Gay life in Japan
Japan has a reputation around for world for doing things a little differently than everywhere else. The Gay Scene there is no different.
The heart of gay life in Japan is usually thought of as Shinjuku Ni-Chome, a neighborhood with around 400 venues catering to the LGBT community. However, there are a number of lesser known bars and clubs spread throughout Japan - notably within big cities like Tokyo, Kawasaki, Nagoya, Kyoto, Osaka, and Yokohama.
While it’s perfectly legal to be homosexual in Japan, there are some social, legal and political challenges which homosexual couples face. Japan does not have equal marriage (at the time of writing), although some areas, like Shibuya in Tokyo to offer some recognition and protection for same-sex couples.
Society is slowly changing, it is rare to meet an “openly gay” local person in your day-to-day life. If you meet a Japanese person at a bar, even in Shinjuku Ni-Chome, you will likely never find out their name. They’ll introduce themselves by a nickname and will usually not divulge information around the type of work they do.
Remember to be polite
Don’t press people to share more than they want to. Remember - just because it’s OK for you to be sharing personal details, such as your occupation, other people might not feel safe to do so. Respect that the closet is very real in Japan and respect people’s privacy.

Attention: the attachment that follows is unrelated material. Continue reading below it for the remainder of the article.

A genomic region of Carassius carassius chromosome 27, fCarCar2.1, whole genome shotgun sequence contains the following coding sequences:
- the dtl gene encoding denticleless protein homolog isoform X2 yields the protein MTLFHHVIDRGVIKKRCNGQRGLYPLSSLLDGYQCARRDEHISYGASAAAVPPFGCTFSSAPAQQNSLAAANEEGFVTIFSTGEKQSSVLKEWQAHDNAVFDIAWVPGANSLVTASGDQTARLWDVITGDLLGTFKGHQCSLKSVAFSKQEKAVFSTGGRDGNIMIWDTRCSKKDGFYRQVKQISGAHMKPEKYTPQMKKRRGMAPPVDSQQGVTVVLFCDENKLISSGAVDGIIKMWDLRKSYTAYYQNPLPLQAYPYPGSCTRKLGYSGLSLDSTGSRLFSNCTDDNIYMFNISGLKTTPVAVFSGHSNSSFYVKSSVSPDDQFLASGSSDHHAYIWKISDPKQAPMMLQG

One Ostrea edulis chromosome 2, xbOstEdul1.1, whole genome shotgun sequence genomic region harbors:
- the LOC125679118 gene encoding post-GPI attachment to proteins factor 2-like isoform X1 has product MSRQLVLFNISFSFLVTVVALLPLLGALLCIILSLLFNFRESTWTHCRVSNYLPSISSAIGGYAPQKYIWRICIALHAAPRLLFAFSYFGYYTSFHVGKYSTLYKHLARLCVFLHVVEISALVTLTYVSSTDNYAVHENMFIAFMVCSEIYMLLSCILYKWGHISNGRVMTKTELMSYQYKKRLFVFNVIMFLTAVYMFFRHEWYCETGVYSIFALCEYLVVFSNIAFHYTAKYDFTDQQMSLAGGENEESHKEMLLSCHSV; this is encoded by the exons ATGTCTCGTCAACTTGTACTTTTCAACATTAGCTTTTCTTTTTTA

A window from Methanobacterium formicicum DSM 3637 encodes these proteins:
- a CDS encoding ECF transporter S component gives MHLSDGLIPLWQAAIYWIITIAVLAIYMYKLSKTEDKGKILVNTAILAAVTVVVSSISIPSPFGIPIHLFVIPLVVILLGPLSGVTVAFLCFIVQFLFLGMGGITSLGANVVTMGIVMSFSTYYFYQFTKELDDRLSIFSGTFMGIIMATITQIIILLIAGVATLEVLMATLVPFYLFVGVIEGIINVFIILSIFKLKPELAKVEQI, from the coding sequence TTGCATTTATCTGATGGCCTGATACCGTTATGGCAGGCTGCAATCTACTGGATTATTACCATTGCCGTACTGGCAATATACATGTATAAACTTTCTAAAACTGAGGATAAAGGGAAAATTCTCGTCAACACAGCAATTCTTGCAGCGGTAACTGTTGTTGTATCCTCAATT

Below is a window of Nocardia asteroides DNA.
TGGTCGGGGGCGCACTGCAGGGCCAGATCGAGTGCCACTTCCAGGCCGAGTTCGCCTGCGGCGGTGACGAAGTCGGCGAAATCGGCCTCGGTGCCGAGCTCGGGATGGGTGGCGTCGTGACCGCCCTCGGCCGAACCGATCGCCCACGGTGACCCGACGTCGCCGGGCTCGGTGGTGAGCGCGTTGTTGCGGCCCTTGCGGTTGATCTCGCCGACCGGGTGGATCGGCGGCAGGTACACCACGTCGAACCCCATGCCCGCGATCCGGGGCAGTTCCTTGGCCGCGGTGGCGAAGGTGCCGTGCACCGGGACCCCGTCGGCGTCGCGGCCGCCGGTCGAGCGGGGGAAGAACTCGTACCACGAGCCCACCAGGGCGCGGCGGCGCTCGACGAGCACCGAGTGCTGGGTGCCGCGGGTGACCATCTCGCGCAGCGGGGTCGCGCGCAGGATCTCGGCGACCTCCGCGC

Following on from this, you should be especially careful when taking pictures.
If you’re wanting to take pictures in a bar, or out in the street in a gay neighbourhoods, like Naka-dori in Shinjuku Ni-chome, you should be aware of your surroundings and the people around you. Taking selfies is fine and pictures of the frontages of bars - but do not photograph people without their permission.
Some venues will outright ban photography while you’re inside them. If you’re in doubt, ask. If you can’t ask, don’t take a picture.
Things that might come up
While Japanese people you meet in bars will likely not share too much about themselves, the bar managers (called mama-san) (or locals who feel particularly daring) will sometimes ask you a bunch of seemingly quite personal questions.
Don’t be surprised to be asked about your hometown, why you are in Japan, and other mundane things along those lines. You might also be asked about more bedroom related things, such as your preferred position (“tachi”, “neko”, “reba” for “top”, “bottom” and “versatile”). If you’re a guy, you might even be asked “how big is it”.
You will also be asked if you speak Japanese. Don’t try to bluff through it. If you can’t just say so.
The main reason for the barkeep asking all these questions is to help them do their job. They will be trying to “match” you with other customers who you might be able to have a conversation with.
To wrap up
The scene in Japan is mostly geared towards locals. While there are a great many gay bars around the larger cities, very few of them explicitly cater to foreign visitors. If you can’t speak Japanese, you will be limited to visiting very few places unless you bring a friend with you to translate.
Don’t let that put you off exploring though.